David C. Dolby

From Wikipedia, the free encyclopedia
Jump to: navigation, search
David Charles Dolby
David Dolby.jpg
Most recent photo of David Dolby
Nickname(s) Mad Dog
Born (1946-05-14)May 14, 1946
Norristown, Pennsylvania
Died August 6, 2010(2010-08-06) (aged 64)
Spirit Lake, Idaho
Allegiance United States of America
Service/branch United States Army
Years of service 1964 - 1971
Rank Staff Sergeant
Unit 8th Cavalry Regiment, 1st Cavalry Division
Battles/wars Vietnam War
Awards Medal of Honor
Silver Star

David Charles Dolby (May 14, 1946 – August 6, 2010) was a United States Army soldier who received the U.S. military's highest decoration, the Medal of Honor, for his actions in the Vietnam War.

Dolby was born on May 14, 1946, in Norristown, Pennsylvania.[1] His father, Charles L. Dolby, was a personnel manager for B.F. Goodrich Company in Oaks, Pennsylvania. He had a younger brother, Daniel.[2]

Dolby joined the Army from Philadelphia at age 18, and by May 21, 1966, was serving in the Republic of Vietnam as a specialist four with Company B, 1st Battalion (Airborne), 8th Cavalry Regiment, 1st Cavalry Division (Airmobile). On that day, his platoon came under heavy fire which killed six soldiers and wounded a number of others, including the platoon leader. Throughout the ensuing four-hour battle, Dolby led his platoon in its defense, organized the extraction of the wounded, and directed artillery fire despite close-range attacks from enemy snipers and automatic weapons. He single-handedly attacked the hostile positions and silenced three machine guns, allowing a friendly force to execute a flank attack.[1]

Dolby was subsequently promoted to sergeant and awarded the Medal of Honor for his actions during the battle.[1] The medal was formally presented to him by President Lyndon B. Johnson on September 28, 1967.[3]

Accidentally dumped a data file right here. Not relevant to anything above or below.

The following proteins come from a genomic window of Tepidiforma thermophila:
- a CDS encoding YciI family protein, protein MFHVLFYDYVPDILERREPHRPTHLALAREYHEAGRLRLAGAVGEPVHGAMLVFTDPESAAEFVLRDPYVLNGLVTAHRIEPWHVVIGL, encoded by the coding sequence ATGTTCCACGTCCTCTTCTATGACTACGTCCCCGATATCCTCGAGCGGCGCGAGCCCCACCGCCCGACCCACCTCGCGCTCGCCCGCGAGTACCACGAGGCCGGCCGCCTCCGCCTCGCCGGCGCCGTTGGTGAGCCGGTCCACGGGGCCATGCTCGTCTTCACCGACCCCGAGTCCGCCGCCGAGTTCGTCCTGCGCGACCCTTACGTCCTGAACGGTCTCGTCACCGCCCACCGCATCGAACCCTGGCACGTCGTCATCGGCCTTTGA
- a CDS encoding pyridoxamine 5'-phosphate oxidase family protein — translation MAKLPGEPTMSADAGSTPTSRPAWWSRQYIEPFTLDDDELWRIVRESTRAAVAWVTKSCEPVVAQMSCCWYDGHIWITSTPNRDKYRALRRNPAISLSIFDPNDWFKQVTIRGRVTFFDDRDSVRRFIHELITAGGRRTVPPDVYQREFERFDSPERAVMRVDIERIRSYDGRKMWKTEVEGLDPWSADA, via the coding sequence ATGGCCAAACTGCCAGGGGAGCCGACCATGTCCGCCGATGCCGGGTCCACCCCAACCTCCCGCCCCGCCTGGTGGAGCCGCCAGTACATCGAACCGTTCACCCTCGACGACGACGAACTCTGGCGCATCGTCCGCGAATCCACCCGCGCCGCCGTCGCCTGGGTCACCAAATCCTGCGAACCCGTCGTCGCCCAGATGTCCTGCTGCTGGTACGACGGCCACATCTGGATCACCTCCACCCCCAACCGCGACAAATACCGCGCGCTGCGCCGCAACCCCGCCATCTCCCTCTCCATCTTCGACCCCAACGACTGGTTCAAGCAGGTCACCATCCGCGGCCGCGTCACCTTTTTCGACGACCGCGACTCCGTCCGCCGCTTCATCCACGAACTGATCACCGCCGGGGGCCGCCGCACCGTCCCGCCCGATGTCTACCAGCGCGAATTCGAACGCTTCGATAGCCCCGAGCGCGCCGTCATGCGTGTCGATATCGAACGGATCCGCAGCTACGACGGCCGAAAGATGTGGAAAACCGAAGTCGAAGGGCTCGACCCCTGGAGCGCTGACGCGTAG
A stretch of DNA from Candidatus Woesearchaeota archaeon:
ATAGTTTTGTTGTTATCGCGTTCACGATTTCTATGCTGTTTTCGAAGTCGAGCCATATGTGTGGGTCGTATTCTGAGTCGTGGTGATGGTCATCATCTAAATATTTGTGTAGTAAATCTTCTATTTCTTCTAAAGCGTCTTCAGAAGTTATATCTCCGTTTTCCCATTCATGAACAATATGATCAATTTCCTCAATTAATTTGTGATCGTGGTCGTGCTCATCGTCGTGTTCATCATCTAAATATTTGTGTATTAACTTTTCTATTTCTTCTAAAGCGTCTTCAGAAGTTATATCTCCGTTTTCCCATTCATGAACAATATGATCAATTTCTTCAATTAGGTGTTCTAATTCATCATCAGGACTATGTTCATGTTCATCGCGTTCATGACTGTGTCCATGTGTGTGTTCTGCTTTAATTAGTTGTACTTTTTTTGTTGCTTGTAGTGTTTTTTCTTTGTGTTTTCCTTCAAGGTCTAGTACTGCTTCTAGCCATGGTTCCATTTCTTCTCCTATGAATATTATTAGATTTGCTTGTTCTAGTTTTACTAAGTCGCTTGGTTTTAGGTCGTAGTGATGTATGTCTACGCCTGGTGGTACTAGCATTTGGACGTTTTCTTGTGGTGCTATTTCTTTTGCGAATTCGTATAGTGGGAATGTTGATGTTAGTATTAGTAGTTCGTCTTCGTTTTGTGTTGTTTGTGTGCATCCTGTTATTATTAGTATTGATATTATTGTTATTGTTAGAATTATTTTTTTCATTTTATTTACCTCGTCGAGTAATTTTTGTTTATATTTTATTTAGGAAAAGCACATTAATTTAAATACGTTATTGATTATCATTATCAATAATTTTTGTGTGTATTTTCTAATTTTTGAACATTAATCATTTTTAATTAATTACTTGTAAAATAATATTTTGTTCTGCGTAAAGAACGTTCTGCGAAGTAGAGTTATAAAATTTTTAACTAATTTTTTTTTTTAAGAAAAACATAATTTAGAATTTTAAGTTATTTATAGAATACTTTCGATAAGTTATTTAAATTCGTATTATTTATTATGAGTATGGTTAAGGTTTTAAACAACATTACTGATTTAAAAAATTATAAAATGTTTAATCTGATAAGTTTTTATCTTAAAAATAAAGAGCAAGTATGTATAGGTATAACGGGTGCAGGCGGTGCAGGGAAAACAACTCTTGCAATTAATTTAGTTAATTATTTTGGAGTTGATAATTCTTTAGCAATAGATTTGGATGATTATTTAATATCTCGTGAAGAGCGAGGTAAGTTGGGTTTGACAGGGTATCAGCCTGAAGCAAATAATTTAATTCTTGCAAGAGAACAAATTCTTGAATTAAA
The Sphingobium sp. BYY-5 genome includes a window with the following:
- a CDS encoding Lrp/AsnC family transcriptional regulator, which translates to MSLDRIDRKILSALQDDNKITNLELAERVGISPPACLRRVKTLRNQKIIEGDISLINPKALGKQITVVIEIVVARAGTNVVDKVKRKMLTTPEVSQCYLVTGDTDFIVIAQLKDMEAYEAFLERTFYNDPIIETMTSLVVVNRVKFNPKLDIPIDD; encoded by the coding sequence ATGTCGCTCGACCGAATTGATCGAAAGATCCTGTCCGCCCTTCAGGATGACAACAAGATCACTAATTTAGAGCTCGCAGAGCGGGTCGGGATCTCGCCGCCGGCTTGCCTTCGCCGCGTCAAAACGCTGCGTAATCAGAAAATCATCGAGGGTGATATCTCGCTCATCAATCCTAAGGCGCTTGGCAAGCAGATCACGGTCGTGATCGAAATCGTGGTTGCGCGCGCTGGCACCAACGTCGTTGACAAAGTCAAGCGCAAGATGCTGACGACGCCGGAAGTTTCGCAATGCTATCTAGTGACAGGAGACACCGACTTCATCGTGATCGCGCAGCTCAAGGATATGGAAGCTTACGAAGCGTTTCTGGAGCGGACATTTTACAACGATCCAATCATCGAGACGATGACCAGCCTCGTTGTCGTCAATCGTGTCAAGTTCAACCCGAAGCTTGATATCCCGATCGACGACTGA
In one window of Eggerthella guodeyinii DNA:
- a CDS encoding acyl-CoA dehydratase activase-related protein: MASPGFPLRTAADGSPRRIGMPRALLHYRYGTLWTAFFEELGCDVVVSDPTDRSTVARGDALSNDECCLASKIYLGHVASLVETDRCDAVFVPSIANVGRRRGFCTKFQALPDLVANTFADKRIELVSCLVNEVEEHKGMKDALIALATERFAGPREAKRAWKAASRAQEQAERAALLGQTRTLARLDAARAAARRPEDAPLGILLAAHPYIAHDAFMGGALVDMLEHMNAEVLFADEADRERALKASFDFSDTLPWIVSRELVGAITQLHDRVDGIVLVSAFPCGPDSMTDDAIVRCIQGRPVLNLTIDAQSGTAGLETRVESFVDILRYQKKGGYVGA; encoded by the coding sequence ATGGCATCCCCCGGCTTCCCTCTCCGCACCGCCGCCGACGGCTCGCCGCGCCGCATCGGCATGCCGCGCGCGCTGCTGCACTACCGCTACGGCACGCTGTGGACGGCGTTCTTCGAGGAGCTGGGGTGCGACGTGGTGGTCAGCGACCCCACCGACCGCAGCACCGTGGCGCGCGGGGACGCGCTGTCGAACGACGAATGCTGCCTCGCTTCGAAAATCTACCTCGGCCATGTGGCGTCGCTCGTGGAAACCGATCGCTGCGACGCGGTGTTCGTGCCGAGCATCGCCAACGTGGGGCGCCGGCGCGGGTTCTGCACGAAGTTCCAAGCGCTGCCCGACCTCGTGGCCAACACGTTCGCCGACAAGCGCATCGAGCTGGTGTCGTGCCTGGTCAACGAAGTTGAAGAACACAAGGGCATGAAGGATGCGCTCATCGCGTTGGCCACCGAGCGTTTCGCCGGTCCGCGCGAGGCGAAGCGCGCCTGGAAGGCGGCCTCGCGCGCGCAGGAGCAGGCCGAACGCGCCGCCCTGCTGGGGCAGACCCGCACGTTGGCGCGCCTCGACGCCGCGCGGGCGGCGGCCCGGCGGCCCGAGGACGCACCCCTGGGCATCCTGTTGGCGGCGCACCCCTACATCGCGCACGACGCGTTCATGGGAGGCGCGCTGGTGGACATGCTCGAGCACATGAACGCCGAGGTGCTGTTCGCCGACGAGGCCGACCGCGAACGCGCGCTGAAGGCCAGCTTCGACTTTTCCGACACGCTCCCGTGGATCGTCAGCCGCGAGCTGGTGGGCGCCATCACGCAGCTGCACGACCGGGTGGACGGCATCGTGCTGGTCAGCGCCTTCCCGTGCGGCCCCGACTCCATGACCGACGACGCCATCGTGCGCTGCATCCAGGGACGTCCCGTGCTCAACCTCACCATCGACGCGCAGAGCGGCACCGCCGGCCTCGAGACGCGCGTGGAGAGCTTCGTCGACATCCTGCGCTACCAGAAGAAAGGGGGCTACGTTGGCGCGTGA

In addition to the 1965–66 tour in which he earned the Medal of Honor, Dolby was deployed four more times to Vietnam. In 1967 he served there with the 1st Brigade, 101st Airborne Division, in 1969 with C Company (Ranger), 75th Infantry (Airborne), First Field Force Vietnam, in 1970 as an Adviser to the Vietnamese Rangers, and in 1971 as an Adviser to the Royal Cambodian Army.[4] He left the Army that same year with the rank of Staff Sergeant.

Dolby married but had no children. After his wife Xuan's death around 1987, he lived quietly in southeastern Pennsylvania. Over the last 20 years, Dolby attended many veterans events around the U.S. and once opened the New York Stock Exchange on Veterans Day. He most recently worked to bring attention to the neglected Medal of Honor Grove at the Freedoms Foundation in Valley Forge, Pennsylvania.

Dolby died at age 64 on the morning of August 6, 2010, while visiting Spirit Lake, Idaho, for a veterans' gathering. Dolby died in his sleep.[5][6][7]

See also[edit]

References[edit]

 This article incorporates public domain material from websites or documents of the United States Army Center of Military History.
  1. ^ a b c "Medal of Honor recipients - Vietnam (A–L)". Medal of Honor citations. United States Army Center of Military History. August 3, 2009. Retrieved August 6, 2010. 
  2. ^ "War hero heads 'for the action'". Pittsburgh Post-Gazette (Pittsburgh, Pennsylvania). March 28, 1969. pp. 1, 6. Retrieved August 8, 2010. 
  3. ^ "Medal of Honor recipient David C. Dolby Passes Away at 64" (Press release). Congressional Medal of Honor Society. August 6, 2010. Archived from the original on August 6, 2010. 
  4. ^ "Congressional Medal of Honor recipient to speak at AmVets Veterans Day ceremony". Sussex Countian (Sussex County, Delaware). November 5, 2009. Archived from the original on August 8, 2010. 
  5. ^ Callahan, Jim (August 8, 2010). "Medal of Honor recipient Dolby dies". The Daily Local News (Chester County, Pennsylvania). Archived from the original on August 8, 2010. 
  6. ^ Shapiro, T. Rees (August 13, 2010). "Medal of Honor recipient David C. Dolby dies at 64; had troubled post-military career". The Washington Post. 
  7. ^ Goldstein, Richard, "David Dolby, Hero In Vietnam Battle, Dies At 64", New York Times, 14 August 2010, p. 20.

External links[edit]